In September 2011, I found a distant Craigslist ad for a Leslie 122, in which the seller offered to throw in a Gibson G-101. I called, and he agreed to sell the organ without the Leslie for a bargain price, complete with the legs, volume pedal and optional bass pedals.
He shipped it to me via UPS, and it arrived packed to survive a thermonuclear war. The UPS store had added nearly 30 pounds of packing materials, and it arrived with no damage.
I was pleasantly surprised to see that it was in better cosmetic shape than I had expected from looking at the photos the seller sent me. Among other things, some areas of the Tolex that looked like they they had cigarette burns actually just had some dark substance on them that easily washed away. And it was mostly functional.
The G-101 is best known as the organ that The Doors’ Ray Manzarek began using after he got frustrated by breaking keys on his Vox Continental. You can hear it on most of The Doors’ albums starting with “Waiting for the Sun,” their third studio album, and on most (maybe all) of their live albums. It was built by the Lowrey organ company, which shared a corporate parent with Gibson in the 1960s.
The organ seems better built than many combos, probably due to Lowrey’s longer experience in building organs, and the ability to spec relatively robust parts from Lowrey home organs.
With its tab switches and front modesty panel, the G-101 is often mistaken for a Farfisa Compact series organ. (Although its turqoise and linen-colored Tolex is a giveaway.) It can make Farfisa-like sounds. But it also has some very unique and versatile sounds and effects:
It can do a bad piano or a fair harpsichord sound (in fact, it can nail the “Lucy in the Sky With Diamonds” harpsichord sound that the Beatles recorded on a Lowrey console organ). It has a piercing voice that cuts through a mix beautifully, without being shrill. Its sustain feature creates a beautiful ringing sound that is often heard on Doors songs. It also has percussion, repeat, vibrato, and two effects triggered by a switch on the volume pedal: Glide, which lowers the pitch of a note by a half step (it can be heard on The Doors’ “Not to Touch the Earth”) and Trumpet Wow-Wow (a wah-wah sound).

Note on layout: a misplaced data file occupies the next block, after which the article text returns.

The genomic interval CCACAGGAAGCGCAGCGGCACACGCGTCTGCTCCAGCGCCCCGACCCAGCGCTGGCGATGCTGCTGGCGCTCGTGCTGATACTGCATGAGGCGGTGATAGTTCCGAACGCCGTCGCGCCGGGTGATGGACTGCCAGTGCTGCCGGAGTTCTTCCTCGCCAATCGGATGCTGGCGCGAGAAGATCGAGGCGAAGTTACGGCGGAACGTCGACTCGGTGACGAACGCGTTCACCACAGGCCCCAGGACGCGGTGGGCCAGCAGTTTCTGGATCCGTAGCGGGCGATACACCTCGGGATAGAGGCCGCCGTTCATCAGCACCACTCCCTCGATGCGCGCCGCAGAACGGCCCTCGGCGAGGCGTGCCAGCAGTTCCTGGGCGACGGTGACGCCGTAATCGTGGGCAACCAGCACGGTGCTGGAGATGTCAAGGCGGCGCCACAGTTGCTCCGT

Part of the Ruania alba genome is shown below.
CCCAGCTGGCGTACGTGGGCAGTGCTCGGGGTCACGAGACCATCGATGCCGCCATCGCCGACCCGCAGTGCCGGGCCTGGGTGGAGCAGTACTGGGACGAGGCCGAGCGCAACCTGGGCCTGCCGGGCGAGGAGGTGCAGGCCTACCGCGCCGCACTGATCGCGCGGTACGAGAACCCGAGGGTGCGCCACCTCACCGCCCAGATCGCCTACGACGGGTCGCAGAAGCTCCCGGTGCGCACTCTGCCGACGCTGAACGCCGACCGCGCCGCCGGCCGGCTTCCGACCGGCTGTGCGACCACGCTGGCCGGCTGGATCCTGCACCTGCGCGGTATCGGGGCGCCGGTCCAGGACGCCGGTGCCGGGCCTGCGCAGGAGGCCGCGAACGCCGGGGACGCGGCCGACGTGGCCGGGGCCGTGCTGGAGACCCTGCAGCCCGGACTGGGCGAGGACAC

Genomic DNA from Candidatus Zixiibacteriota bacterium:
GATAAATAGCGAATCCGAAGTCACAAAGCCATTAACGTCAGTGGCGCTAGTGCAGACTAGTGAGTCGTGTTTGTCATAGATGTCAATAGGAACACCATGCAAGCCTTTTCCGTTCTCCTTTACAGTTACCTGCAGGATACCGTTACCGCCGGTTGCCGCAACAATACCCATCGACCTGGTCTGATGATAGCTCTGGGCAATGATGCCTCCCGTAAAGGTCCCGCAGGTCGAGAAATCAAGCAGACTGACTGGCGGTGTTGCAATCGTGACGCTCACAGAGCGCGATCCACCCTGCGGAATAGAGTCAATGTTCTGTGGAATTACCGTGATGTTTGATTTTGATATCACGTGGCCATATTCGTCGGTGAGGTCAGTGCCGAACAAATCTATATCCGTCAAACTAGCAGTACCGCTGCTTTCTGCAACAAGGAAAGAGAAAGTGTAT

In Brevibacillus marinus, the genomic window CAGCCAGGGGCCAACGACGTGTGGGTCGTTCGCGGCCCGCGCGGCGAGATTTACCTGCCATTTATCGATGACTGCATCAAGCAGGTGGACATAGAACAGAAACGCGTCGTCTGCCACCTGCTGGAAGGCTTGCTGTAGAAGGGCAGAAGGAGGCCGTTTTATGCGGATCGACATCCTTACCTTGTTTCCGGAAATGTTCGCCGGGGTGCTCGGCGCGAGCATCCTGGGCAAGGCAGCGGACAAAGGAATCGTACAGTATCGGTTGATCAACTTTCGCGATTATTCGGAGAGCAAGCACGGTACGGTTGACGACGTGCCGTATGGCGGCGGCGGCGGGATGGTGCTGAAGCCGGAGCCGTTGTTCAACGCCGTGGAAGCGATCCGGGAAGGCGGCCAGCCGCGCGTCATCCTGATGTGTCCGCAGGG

All in all, it’s a much more versatile instrument than the Continental. But, beyond The Doors, I can’t think of a single other big rock act that used the Gibson — possibly because Gibson was a little late to the party. The G-101 was introduced in roughly 1967, and combo organs were already beginning to fade, as Hammonds became the staple of rock acts. Relatively few were built, and it may be the most rare instrument of any in my collection.
After I got it, I cleaned all the contacts on the Gibson, scrubbed it inside and out, replaced the neon bulb that controls the percussion and repeat circuit, tuned it and shined the hardware with Brasso. I replaced all the Pratt Read rubber key bushings, a tedious job, but now it plays like new, and there is no typewriter-like clacking. Fixed a broken key stop (which had left one note sticking up above the others) by fabricating a replacement from a cotter pin, and gluing it in place with J.B. Weld. Fixed the bass sustain by replacing the electrolytic caps on the bass board. Patched the one small area of missing Tolex by stealing some from the inside of the case.
One of the most annoying things about the G-101 is that its volume pedal has very little dynamic range. A friend told me how to solve that. Using a jumper wire to short a 10K resistor soldered to the pedal’s potentiometer gives the pedal far more range — and saves you from having to constantly adjust the amp’s volume to play at the volume you want. I consider this to be a big functional improvement in the organ.
Now, my G-101 really sounds great. I love playing along with my Doors “Live in Detroit” CD.